FORMER COUNTY SOCIAL WORKER CHARGED WITH STEALING MORE THAN $28,000 FROM THE COUNTY OF ORANGE AND CYPRESS COLLEGE BY DOUBLE TIMING WORK HOURS

OCDASeal

Orange County District Attorney
Press Release


Tony Rackauckas, District Attorney
401 Civic Center Drive West
Santa Ana, CA 92701

For Immediate Release
April 30, 2007

Contact:

Farrah Emami
Spokesperson
Office: 714-347-8405
Cell: 714-323-4486

FORMER COUNTY SOCIAL WORKER CHARGED WITH STEALING MORE THAN $28,000 FROM THE COUNTY OF ORANGE AND CYPRESS COLLEGE BY DOUBLE TIMING WORK HOURS

 

SANTA ANA – A Cypress College professor and former Senior Social Worker for the County of Orange has been charged with theft for stealing more that $28,000 from the County and double timing the college over the course of two years.  Carlos Sandoval, 36, Fountain Valley, pleaded not guilty at an arraignment today to two felony counts of grand theft by employee. Sandoval faces a maximum of three years and eight months in prison if convicted and is scheduled for pre-trial on May 31, 2007 at 8:30 a.m. in Department C-5, Central Justice Center, Santa Ana.

 

Between August 21, 2002 and June 24, 2004, Sandoval, a full time Senior Social Worker for the County of Orange, is accused of teaching classes full-time at Cypress College while still on the clock at his County job. He is accused of receiving full-time pay from the County of Orange, even though he was not working the hours that he claimed.  Sandoval is accused of receiving more that $28,000 in pay for hours he did not work. The defendant is accused of working his second job as a full-time professor during County work hours without the permission or knowledge of his supervisors. Sandoval is accused of pretending that he had been working in the field to prevent the County from noticing his absence.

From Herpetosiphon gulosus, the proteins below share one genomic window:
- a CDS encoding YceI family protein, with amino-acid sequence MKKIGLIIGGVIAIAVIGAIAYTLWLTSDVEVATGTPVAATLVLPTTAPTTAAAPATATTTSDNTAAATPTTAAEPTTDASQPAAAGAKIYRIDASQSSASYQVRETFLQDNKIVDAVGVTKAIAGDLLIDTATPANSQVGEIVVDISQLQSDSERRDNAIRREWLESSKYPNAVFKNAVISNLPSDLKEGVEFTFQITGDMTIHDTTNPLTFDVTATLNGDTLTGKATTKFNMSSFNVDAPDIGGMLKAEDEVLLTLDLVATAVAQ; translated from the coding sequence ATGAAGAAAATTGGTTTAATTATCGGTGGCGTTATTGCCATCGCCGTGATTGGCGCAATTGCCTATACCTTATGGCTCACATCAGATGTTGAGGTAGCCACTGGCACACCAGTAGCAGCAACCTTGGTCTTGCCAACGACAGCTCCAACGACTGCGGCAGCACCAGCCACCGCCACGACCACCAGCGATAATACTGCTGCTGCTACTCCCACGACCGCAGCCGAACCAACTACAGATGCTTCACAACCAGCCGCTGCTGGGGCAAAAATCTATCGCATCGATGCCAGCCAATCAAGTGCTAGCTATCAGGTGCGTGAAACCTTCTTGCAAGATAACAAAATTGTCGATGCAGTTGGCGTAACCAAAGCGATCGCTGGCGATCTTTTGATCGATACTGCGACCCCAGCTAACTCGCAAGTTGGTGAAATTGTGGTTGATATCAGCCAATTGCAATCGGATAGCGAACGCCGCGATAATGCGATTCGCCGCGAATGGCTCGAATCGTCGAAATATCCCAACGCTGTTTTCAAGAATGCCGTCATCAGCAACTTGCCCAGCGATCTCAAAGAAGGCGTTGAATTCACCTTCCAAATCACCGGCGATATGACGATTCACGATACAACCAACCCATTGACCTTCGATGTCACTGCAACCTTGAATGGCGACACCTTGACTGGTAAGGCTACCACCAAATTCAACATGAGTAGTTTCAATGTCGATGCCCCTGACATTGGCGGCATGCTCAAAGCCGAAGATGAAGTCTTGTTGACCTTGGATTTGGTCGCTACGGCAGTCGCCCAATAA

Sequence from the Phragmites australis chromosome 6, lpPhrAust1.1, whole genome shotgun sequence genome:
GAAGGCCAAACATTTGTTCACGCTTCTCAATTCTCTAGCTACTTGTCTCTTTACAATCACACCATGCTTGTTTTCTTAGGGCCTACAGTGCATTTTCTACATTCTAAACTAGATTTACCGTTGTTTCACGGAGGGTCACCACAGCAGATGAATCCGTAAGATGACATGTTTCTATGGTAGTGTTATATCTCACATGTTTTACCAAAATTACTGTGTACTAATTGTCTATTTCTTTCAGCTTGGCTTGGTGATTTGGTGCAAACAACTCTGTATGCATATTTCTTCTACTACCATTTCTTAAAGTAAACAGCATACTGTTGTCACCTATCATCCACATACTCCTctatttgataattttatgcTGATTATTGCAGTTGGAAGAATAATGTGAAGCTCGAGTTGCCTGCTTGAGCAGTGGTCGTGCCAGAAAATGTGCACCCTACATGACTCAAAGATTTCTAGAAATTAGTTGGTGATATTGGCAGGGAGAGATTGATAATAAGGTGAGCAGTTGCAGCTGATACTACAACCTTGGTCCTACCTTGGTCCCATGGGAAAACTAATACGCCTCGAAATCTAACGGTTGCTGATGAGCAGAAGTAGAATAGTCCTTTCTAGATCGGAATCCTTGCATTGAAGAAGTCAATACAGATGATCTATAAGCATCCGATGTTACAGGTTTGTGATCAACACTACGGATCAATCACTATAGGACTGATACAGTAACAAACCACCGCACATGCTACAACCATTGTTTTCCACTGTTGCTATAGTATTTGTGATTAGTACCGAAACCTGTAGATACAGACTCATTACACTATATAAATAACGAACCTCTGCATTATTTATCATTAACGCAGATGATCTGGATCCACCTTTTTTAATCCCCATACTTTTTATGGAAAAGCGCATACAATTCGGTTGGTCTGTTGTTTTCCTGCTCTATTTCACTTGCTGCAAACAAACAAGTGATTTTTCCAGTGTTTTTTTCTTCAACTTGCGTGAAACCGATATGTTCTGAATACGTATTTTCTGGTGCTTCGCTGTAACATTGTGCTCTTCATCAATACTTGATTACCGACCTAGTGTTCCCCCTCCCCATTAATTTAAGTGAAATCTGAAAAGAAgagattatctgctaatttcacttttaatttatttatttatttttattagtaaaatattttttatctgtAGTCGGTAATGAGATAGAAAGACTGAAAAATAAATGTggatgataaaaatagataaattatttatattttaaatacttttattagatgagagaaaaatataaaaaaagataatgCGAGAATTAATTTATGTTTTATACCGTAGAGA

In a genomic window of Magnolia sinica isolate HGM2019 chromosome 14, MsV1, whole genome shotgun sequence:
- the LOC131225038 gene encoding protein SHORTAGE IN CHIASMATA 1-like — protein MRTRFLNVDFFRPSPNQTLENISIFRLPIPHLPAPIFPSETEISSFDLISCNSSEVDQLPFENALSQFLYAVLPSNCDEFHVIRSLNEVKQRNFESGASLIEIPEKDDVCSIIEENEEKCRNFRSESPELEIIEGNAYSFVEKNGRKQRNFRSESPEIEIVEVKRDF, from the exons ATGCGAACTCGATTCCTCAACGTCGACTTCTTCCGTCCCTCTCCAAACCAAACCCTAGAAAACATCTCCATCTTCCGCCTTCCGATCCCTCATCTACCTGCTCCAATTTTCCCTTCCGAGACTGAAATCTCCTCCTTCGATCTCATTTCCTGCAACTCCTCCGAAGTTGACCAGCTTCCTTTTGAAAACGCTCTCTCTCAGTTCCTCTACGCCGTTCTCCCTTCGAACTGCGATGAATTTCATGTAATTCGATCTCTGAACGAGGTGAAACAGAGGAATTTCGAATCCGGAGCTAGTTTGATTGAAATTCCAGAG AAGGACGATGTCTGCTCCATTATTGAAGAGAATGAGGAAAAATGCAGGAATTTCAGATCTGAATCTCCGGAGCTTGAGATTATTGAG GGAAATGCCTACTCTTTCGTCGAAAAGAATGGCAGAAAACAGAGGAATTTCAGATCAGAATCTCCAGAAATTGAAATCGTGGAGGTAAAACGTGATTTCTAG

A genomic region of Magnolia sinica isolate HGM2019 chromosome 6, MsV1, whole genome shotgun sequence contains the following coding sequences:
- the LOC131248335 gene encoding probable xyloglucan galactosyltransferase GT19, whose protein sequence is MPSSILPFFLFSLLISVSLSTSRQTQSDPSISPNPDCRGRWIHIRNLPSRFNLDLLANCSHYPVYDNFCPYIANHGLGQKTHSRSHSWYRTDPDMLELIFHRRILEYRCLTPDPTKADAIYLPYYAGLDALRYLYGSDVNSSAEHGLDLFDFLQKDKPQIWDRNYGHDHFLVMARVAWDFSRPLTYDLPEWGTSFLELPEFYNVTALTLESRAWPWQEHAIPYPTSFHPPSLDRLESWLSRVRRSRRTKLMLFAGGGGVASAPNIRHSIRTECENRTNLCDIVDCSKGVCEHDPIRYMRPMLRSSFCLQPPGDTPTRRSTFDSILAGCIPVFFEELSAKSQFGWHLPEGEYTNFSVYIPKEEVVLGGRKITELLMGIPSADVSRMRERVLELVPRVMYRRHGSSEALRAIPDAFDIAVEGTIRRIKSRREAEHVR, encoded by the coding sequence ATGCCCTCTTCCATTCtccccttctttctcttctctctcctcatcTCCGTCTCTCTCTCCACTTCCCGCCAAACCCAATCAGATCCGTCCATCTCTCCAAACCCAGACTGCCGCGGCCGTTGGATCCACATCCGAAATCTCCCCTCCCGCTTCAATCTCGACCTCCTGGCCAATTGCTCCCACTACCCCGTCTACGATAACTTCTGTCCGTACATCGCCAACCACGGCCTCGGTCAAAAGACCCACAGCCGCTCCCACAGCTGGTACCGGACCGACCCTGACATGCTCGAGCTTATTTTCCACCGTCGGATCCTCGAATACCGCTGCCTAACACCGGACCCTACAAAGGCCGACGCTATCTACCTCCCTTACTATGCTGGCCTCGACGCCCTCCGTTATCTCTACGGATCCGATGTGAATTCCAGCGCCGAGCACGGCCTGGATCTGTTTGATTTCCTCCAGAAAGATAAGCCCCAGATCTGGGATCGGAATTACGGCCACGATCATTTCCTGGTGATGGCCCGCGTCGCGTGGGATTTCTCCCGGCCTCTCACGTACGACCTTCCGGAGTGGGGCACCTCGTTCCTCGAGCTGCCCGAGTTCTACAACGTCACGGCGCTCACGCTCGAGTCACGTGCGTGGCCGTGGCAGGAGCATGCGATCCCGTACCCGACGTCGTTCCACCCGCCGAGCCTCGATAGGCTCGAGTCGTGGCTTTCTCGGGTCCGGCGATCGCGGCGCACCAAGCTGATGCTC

The defendant is also accused of stealing over $700 from Cypress College by putting in for paid personal necessity days and attending mandatory trainings for the County during that time. Cypress College personal necessity days do not accommodate second jobs. The defendant is still a professor at Cypress College and has received tenure.

 

“When government employees get paid for hours they did not work, they are cheating the taxpayers and hurting underprivileged families who need these services,” said District Attorney Tony Rackauckas. “We want to send a clear message that anyone perpetrating these types of crimes will be held accountable.” 

 

Senior Deputy District Attorney Rebecca Olivieri of the Felony Projects Unit is prosecuting this case.

 

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